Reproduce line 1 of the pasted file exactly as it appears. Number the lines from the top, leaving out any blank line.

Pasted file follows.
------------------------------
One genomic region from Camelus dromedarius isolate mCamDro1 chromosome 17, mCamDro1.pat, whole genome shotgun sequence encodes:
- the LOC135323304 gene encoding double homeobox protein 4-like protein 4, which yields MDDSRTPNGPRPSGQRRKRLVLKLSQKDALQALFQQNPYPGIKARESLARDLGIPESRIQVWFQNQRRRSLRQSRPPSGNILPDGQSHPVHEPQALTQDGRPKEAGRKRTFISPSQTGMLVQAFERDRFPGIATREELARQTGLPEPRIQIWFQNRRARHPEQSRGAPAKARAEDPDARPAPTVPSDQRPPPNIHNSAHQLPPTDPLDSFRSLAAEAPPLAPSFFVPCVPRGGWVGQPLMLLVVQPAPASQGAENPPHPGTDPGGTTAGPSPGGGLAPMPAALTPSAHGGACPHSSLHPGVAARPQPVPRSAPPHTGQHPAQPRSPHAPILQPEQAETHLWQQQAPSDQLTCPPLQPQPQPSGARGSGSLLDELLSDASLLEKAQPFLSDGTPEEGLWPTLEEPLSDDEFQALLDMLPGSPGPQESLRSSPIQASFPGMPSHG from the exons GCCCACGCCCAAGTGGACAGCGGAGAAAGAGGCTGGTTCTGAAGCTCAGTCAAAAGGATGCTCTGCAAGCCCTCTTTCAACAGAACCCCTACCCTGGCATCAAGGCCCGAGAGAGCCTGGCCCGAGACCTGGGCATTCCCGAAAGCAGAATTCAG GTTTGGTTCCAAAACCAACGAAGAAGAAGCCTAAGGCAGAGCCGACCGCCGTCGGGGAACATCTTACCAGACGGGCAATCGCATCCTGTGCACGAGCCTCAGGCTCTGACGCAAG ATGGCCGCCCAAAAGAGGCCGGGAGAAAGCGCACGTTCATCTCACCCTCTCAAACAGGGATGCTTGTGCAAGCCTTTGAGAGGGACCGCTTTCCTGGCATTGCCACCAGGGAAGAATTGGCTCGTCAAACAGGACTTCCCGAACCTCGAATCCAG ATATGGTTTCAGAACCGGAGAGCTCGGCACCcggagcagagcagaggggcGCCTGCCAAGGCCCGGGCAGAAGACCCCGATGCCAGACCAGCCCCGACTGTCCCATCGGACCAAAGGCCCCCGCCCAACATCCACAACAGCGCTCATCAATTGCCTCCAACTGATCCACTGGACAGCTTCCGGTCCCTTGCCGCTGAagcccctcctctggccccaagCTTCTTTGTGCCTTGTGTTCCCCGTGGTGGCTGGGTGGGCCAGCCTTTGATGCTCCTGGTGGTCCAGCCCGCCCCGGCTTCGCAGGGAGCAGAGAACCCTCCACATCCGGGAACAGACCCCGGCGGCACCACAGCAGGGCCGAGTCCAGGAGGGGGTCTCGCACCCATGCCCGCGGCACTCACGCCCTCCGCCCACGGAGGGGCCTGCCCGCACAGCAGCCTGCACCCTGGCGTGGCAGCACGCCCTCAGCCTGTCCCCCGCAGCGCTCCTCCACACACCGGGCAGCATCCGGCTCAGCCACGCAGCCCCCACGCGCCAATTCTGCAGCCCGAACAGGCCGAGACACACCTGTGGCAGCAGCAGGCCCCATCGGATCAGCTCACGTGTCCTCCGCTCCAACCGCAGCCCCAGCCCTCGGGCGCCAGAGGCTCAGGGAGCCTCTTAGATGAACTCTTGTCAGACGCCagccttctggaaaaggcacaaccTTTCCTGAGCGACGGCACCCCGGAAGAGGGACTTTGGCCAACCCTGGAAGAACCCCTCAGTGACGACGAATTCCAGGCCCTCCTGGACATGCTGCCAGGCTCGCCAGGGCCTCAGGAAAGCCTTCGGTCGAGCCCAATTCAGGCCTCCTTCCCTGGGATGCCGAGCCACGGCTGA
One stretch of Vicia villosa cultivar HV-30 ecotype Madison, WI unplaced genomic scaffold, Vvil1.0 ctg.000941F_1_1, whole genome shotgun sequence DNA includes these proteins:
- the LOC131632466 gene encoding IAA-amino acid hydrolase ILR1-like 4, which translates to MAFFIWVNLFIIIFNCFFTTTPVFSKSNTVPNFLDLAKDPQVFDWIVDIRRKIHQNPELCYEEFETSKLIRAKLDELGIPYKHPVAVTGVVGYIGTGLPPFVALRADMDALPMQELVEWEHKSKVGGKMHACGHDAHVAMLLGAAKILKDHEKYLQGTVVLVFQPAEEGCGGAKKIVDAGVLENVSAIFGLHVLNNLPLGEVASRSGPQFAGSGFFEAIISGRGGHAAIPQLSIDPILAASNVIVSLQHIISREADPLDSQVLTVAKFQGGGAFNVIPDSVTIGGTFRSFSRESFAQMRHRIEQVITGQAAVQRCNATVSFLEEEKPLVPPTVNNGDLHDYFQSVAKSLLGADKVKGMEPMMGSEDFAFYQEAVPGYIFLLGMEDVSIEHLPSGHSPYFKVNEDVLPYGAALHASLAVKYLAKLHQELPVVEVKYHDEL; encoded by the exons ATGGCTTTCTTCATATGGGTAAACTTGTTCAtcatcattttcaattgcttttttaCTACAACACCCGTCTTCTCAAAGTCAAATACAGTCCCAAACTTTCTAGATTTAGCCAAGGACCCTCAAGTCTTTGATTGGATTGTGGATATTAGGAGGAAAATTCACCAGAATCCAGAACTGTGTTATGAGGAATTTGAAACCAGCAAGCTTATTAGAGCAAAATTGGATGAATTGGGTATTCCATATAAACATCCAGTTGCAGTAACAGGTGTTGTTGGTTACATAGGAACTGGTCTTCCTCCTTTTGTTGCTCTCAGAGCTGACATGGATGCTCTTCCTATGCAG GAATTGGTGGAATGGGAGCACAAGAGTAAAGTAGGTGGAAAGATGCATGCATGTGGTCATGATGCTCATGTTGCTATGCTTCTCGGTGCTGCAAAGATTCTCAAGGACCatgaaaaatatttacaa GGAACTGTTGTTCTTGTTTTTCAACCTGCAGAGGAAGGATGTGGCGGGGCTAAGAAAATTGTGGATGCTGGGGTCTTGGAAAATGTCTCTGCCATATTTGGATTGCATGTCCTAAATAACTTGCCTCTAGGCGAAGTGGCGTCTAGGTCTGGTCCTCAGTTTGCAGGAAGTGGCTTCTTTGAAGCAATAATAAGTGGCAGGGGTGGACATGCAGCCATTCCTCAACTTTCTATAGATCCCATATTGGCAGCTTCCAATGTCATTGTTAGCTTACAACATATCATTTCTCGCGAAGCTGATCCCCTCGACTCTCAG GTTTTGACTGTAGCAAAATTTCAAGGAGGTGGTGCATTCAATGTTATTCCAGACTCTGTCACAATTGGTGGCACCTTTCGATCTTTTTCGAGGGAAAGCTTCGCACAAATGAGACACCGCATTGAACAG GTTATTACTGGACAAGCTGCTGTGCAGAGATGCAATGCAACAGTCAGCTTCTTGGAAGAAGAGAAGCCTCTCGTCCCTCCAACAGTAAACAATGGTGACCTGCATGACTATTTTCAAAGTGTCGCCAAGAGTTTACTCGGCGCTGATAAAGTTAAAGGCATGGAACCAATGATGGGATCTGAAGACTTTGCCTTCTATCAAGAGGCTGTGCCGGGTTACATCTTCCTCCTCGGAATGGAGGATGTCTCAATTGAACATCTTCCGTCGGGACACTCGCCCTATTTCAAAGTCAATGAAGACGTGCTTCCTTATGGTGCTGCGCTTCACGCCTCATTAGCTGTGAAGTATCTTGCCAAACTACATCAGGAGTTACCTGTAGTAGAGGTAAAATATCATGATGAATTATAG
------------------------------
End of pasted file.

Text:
One genomic region from Camelus dromedarius isolate mCamDro1 chromosome 17, mCamDro1.pat, whole genome shotgun sequence encodes: